More than 100 religious leaders--Roman Catholic, evangelical and mainstream Protestant and Jewish -- yesterday called on presidential candidates to repudiate the increasingly popular theory that a nuclear war with the Soviet Union, leading to the Day of Judgment, is foretold in the Bible.
The religious leaders said they fear the political implications of the theory that is prevalent among much of the Christian right wing. If carried to its logical conclusion, arms negotiations would be pointless because nuclear war with the Soviet Union is seen as inevitable.
The nuclear Armageddon theory is a "perversion of Holy Scripture and a danger to the security of our republic," the religious leaders said in a statement released at a news conference here yesterday.
The Rev. Jim Wallis, editor of the evangelical Sojourner magazine, called the Armageddon theory "heresy," as Christian right sympathizers tried to shout him down.
"How can you say that?" shouted the Right Rev. Albion Knight, a bishop of a group that has split from the Episcopal Church. Later, a Catholic priest accused the group conducting the news conference of sympathy with communist causes.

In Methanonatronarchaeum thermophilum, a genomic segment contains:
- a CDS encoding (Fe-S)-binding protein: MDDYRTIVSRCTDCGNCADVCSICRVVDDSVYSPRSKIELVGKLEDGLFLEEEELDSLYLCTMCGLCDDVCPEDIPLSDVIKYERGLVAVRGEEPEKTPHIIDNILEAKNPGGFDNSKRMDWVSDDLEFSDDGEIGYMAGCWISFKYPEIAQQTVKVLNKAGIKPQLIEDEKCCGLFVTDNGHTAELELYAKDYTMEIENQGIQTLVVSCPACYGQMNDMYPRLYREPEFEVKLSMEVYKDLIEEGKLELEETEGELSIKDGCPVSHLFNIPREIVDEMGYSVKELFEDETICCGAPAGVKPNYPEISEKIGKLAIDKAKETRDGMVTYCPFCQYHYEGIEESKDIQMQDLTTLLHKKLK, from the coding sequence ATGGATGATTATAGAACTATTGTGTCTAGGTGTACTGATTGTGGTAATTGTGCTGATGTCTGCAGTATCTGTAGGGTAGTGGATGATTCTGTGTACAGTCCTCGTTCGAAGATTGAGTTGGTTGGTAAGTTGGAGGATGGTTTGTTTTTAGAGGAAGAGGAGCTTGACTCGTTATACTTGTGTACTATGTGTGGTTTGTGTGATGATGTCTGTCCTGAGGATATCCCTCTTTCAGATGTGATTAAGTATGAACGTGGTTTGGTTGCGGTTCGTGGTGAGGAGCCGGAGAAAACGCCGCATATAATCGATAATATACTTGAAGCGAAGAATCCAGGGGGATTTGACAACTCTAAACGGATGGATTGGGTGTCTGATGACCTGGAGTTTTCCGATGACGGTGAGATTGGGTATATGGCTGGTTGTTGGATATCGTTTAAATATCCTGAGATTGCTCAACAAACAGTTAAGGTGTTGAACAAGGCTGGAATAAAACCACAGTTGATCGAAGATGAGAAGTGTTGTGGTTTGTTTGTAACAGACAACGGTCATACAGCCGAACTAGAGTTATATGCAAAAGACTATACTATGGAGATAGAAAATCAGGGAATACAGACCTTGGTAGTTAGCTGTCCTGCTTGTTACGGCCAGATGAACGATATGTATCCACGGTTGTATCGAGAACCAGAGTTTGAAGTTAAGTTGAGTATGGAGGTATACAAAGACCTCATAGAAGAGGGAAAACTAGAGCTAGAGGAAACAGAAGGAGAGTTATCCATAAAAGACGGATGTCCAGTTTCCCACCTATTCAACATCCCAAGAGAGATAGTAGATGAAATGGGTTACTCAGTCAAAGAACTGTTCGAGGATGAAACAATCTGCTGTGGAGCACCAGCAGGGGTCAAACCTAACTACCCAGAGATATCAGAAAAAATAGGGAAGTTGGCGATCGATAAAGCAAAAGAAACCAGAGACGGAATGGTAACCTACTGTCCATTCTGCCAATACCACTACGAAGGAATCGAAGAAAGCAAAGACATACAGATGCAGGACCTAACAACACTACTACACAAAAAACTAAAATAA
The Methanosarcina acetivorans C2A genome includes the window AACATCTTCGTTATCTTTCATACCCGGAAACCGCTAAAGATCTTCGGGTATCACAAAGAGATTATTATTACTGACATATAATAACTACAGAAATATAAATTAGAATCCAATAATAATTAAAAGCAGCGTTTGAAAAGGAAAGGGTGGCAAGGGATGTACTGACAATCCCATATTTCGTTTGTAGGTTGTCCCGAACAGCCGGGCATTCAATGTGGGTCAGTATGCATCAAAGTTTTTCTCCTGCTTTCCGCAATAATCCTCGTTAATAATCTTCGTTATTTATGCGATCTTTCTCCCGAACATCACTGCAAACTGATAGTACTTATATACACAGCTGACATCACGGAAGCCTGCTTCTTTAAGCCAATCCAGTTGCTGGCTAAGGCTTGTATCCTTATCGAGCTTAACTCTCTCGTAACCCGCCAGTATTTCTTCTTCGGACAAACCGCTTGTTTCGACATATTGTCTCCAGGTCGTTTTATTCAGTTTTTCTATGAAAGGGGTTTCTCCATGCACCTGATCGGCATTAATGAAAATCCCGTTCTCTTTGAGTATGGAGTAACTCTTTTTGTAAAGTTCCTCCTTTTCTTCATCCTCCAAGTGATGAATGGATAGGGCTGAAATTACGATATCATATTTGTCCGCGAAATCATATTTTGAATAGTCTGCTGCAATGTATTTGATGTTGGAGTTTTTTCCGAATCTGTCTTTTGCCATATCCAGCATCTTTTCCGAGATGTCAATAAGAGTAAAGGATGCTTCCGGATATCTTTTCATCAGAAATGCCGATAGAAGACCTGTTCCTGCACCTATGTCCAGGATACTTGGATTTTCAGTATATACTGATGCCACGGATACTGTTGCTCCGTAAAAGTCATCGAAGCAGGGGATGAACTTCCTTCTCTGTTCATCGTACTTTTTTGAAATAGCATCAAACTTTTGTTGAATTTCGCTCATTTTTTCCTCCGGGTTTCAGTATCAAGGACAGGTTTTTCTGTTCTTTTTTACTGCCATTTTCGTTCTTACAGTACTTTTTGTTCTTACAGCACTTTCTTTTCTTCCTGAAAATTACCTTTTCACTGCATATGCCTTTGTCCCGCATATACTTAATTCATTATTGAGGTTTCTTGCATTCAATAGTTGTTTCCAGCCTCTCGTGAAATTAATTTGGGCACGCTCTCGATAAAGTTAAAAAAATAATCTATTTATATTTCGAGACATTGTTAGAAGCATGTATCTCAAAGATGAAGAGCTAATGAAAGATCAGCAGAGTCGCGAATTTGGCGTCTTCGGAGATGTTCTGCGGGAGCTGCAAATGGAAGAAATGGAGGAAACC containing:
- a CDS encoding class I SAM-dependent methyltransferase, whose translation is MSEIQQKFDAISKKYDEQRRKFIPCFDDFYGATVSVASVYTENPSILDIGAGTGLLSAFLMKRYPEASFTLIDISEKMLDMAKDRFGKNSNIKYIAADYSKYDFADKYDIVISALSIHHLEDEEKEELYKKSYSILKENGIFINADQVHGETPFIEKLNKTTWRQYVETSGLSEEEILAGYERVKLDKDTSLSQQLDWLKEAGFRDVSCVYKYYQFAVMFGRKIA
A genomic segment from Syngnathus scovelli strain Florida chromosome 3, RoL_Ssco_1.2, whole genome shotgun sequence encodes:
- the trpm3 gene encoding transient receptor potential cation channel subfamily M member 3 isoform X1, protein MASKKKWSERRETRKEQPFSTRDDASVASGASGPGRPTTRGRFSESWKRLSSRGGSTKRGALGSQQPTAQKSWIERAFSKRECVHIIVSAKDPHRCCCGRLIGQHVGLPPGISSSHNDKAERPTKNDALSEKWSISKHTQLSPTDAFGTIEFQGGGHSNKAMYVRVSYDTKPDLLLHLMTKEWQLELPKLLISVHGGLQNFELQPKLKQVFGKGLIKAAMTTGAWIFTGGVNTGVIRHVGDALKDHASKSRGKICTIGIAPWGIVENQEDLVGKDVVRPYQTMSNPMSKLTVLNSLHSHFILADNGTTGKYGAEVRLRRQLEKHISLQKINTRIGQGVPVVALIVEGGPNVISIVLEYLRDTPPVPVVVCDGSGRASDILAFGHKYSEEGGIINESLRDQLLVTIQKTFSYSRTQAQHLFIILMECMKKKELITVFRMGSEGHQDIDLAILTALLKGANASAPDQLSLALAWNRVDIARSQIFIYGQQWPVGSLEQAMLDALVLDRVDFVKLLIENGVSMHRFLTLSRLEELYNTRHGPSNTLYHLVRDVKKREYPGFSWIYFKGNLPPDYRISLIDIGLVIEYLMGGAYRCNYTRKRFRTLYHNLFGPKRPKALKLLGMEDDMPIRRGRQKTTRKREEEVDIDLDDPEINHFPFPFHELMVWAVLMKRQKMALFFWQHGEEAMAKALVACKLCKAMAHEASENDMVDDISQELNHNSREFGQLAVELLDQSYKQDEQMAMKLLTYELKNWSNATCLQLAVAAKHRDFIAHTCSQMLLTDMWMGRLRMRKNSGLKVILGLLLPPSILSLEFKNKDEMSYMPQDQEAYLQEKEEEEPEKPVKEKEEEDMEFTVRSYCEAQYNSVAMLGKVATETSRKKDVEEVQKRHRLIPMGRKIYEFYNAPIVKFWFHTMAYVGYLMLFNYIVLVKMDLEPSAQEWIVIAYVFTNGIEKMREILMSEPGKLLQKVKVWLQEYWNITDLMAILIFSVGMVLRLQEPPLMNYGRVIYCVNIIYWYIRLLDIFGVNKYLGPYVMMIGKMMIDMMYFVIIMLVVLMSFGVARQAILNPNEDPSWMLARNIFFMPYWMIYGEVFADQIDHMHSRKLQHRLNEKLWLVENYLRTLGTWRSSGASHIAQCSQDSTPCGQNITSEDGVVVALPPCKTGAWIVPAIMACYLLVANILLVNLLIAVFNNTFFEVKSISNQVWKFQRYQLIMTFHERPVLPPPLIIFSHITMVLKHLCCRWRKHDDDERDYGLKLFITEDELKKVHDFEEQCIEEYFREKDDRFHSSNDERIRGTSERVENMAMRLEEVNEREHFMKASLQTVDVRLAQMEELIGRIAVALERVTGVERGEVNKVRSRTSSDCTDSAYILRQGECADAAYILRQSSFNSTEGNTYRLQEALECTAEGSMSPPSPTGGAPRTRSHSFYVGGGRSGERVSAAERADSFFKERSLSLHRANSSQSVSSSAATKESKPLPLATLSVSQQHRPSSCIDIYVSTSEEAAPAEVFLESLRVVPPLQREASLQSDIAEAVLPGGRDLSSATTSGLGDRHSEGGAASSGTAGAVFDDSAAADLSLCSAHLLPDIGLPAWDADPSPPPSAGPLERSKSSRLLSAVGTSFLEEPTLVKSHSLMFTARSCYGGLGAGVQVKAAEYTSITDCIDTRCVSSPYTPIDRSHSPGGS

But church leaders who called the news conference warned, "A religious doctrine, the ideology of nuclear Armageddon, has entered our nation's political arena. The ideology of nuclear Armageddon identifies our nation's enemies with the enemies of God. Because the religious leaders who promote this ideology believe that the destruction of these enemies is decreed in Scripture, they conclude that reconciliation with America's adversaries is ultimately futile."
President Reagan's interest in the theology of Armageddon has been a growing concern among mainstream religious leaders and others. Asked about it in last Sunday's debate, the president played down his beliefs as "just some philosophical discussions with people who are interested in the same things, and that is the prophecies down through the years, the biblical prophecies of what would portend the coming of Armageddon . . . .
"But no one knows whether . . . those prophecies mean that Armageddon is 1,000 years away or the day after tomorrow. So I have never seriously warned and said we must plan according to Armageddon."
In 1980, however, appearing during his first presidential campaign on Jim Bakker's PTL religious television network, Reagan said: "We may be the generation that sees Armageddon."
And a year ago, in a conversation with Thomas Dine, executive director of the American-Israel Public Affairs Committee, the president said: "You know, I turn back to your ancient prophets in the Old Testament and the signs foretelling Armageddon, and I find myself wondering if -- if we're the generation that's going to see that come about . . . . Those prophecies . . . certainly describe the times we're going through."
Religious leaders at yesterday's news conference, who say they fear that belief in nuclear conflict with the Soviet Union as foretold in the Scriptures could encourage a trigger-happy attitude toward national defense, were not satisfied with Reagan's disavowal.